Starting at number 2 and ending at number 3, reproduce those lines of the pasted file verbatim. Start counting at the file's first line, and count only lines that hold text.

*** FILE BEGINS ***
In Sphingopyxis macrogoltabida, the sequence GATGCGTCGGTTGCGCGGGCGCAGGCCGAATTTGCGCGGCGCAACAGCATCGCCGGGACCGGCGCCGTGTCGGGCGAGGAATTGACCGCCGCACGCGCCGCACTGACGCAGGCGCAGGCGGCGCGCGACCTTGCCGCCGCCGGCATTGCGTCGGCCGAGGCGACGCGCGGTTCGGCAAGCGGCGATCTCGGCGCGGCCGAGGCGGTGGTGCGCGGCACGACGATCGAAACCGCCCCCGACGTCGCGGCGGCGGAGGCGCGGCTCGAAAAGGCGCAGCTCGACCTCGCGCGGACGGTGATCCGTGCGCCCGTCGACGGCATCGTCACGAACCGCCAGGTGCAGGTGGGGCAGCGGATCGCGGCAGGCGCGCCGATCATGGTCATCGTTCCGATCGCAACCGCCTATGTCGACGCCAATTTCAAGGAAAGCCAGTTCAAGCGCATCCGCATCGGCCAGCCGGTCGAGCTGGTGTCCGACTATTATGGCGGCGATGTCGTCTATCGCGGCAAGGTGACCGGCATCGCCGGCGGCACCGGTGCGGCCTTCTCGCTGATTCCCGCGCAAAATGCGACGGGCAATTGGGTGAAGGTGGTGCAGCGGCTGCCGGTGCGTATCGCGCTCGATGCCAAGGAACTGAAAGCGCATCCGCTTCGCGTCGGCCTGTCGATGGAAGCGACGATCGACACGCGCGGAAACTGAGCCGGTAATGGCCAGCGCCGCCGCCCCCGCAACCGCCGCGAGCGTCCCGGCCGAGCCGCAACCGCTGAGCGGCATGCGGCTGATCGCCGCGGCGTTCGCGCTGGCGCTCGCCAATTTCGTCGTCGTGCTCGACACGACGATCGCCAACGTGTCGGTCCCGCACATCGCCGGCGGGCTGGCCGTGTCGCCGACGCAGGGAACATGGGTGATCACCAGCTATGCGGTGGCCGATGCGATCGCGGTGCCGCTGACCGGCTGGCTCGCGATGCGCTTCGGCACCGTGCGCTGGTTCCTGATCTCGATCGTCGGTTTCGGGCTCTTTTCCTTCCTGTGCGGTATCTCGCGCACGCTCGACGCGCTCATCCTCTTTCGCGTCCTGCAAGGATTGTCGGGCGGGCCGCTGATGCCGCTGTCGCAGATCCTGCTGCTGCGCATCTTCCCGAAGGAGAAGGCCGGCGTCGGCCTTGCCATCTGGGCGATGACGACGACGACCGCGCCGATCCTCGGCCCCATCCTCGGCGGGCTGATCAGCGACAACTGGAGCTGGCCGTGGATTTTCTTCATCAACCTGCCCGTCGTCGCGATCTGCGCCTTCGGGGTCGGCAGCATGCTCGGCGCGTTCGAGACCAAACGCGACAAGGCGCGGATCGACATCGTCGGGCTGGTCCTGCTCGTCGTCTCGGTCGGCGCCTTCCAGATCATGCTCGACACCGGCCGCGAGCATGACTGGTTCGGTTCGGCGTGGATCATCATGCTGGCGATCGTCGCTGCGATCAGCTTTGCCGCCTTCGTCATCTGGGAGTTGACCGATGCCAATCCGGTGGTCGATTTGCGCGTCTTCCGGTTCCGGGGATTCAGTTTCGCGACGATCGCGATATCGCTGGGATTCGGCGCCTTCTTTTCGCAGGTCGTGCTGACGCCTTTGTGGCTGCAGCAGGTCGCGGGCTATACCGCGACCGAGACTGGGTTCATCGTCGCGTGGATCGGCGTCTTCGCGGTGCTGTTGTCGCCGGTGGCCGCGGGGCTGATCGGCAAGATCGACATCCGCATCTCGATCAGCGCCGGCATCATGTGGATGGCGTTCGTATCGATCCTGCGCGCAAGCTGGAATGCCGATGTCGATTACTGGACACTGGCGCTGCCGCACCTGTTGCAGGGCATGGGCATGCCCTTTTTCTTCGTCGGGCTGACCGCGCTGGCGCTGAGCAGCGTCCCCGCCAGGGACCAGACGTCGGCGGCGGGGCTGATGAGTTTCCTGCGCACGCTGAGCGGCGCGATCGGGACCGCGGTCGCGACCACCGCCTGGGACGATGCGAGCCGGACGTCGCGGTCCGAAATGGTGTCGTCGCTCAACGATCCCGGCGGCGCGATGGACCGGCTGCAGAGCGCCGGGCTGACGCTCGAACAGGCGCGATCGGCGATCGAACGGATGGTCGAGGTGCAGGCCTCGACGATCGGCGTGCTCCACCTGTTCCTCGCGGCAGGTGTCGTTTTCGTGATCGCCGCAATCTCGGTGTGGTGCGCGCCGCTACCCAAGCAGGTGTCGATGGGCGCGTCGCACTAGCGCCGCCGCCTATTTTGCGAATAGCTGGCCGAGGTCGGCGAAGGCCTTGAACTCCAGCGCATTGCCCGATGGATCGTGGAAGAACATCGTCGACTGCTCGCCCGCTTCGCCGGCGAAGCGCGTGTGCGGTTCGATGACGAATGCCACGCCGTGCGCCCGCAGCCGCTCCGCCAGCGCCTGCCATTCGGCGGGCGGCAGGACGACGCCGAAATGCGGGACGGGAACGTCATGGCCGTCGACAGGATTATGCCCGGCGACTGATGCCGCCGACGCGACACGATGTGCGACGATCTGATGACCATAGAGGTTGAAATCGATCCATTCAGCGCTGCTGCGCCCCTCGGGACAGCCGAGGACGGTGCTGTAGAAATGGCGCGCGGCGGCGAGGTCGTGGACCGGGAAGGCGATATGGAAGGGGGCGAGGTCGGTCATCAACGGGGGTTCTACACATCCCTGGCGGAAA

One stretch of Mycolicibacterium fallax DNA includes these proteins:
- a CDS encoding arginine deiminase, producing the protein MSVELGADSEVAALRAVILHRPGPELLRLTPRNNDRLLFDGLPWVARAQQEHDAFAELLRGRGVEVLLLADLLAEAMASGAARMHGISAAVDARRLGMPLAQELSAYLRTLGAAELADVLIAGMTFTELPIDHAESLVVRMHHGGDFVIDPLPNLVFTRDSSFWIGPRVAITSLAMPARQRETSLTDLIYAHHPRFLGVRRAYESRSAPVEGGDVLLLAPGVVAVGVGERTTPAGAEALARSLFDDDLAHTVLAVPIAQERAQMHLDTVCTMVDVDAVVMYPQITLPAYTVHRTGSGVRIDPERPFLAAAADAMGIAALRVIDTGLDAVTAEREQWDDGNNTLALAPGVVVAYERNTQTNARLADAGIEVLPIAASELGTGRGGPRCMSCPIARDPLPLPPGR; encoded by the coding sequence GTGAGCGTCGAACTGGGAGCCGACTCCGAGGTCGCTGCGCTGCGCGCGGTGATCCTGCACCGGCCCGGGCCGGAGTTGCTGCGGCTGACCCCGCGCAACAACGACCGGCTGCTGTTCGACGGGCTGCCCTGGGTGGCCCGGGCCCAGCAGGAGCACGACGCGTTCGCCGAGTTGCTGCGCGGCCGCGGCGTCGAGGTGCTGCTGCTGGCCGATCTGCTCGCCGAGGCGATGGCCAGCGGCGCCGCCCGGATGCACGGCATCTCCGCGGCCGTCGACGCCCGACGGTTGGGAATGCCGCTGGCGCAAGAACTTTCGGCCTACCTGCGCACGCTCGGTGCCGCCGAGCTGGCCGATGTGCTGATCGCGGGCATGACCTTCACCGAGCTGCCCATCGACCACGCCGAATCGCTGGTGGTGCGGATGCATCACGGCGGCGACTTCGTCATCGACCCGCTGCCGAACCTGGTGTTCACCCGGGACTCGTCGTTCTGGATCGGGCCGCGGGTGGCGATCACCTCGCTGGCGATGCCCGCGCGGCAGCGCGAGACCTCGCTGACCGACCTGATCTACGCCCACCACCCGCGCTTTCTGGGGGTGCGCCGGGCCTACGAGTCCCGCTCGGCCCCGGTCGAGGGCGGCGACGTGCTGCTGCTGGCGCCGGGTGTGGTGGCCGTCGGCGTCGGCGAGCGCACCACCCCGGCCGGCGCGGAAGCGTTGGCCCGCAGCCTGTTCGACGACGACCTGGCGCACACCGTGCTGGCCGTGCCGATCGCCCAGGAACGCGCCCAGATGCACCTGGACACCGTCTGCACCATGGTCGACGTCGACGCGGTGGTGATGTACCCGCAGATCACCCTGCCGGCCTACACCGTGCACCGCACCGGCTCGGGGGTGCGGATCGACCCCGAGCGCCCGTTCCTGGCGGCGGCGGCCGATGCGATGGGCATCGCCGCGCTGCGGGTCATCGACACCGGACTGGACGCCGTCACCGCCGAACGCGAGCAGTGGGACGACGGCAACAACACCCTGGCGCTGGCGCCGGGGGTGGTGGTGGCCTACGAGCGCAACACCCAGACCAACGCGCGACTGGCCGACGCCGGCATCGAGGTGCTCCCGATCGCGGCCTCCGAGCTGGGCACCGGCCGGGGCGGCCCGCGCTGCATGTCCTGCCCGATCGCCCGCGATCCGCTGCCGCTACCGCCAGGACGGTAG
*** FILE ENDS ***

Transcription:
One stretch of Mycolicibacterium fallax DNA includes these proteins:
- a CDS encoding arginine deiminase, producing the protein MSVELGADSEVAALRAVILHRPGPELLRLTPRNNDRLLFDGLPWVARAQQEHDAFAELLRGRGVEVLLLADLLAEAMASGAARMHGISAAVDARRLGMPLAQELSAYLRTLGAAELADVLIAGMTFTELPIDHAESLVVRMHHGGDFVIDPLPNLVFTRDSSFWIGPRVAITSLAMPARQRETSLTDLIYAHHPRFLGVRRAYESRSAPVEGGDVLLLAPGVVAVGVGERTTPAGAEALARSLFDDDLAHTVLAVPIAQERAQMHLDTVCTMVDVDAVVMYPQITLPAYTVHRTGSGVRIDPERPFLAAAADAMGIAALRVIDTGLDAVTAEREQWDDGNNTLALAPGVVVAYERNTQTNARLADAGIEVLPIAASELGTGRGGPRCMSCPIARDPLPLPPGR; encoded by the coding sequence GTGAGCGTCGAACTGGGAGCCGACTCCGAGGTCGCTGCGCTGCGCGCGGTGATCCTGCACCGGCCCGGGCCGGAGTTGCTGCGGCTGACCCCGCGCAACAACGACCGGCTGCTGTTCGACGGGCTGCCCTGGGTGGCCCGGGCCCAGCAGGAGCACGACGCGTTCGCCGAGTTGCTGCGCGGCCGCGGCGTCGAGGTGCTGCTGCTGGCCGATCTGCTCGCCGAGGCGATGGCCAGCGGCGCCGCCCGGATGCACGGCATCTCCGCGGCCGTCGACGCCCGACGGTTGGGAATGCCGCTGGCGCAAGAACTTTCGGCCTACCTGCGCACGCTCGGTGCCGCCGAGCTGGCCGATGTGCTGATCGCGGGCATGACCTTCACCGAGCTGCCCATCGACCACGCCGAATCGCTGGTGGTGCGGATGCATCACGGCGGCGACTTCGTCATCGACCCGCTGCCGAACCTGGTGTTCACCCGGGACTCGTCGTTCTGGATCGGGCCGCGGGTGGCGATCACCTCGCTGGCGATGCCCGCGCGGCAGCGCGAGACCTCGCTGACCGACCTGATCTACGCCCACCACCCGCGCTTTCTGGGGGTGCGCCGGGCCTACGAGTCCCGCTCGGCCCCGGTCGAGGGCGGCGACGTGCTGCTGCTGGCGCCGGGTGTGGTGGCCGTCGGCGTCGGCGAGCGCACCACCCCGGCCGGCGCGGAAGCGTTGGCCCGCAGCCTGTTCGACGACGACCTGGCGCACACCGTGCTGGCCGTGCCGATCGCCCAGGAACGCGCCCAGATGCACCTGGACACCGTCTGCACCATGGTCGACGTCGACGCGGTGGTGATGTACCCGCAGATCACCCTGCCGGCCTACACCGTGCACCGCACCGGCTCGGGGGTGCGGATCGACCCCGAGCGCCCGTTCCTGGCGGCGGCGGCCGATGCGATGGGCATCGCCGCGCTGCGGGTCATCGACACCGGACTGGACGCCGTCACCGCCGAACGCGAGCAGTGGGACGACGGCAACAACACCCTGGCGCTGGCGCCGGGGGTGGTGGTGGCCTACGAGCGCAACACCCAGACCAACGCGCGACTGGCCGACGCCGGCATCGAGGTGCTCCCGATCGCGGCCTCCGAGCTGGGCACCGGCCGGGGCGGCCCGCGCTGCATGTCCTGCCCGATCGCCCGCGATCCGCTGCCGCTACCGCCAGGACGGTAG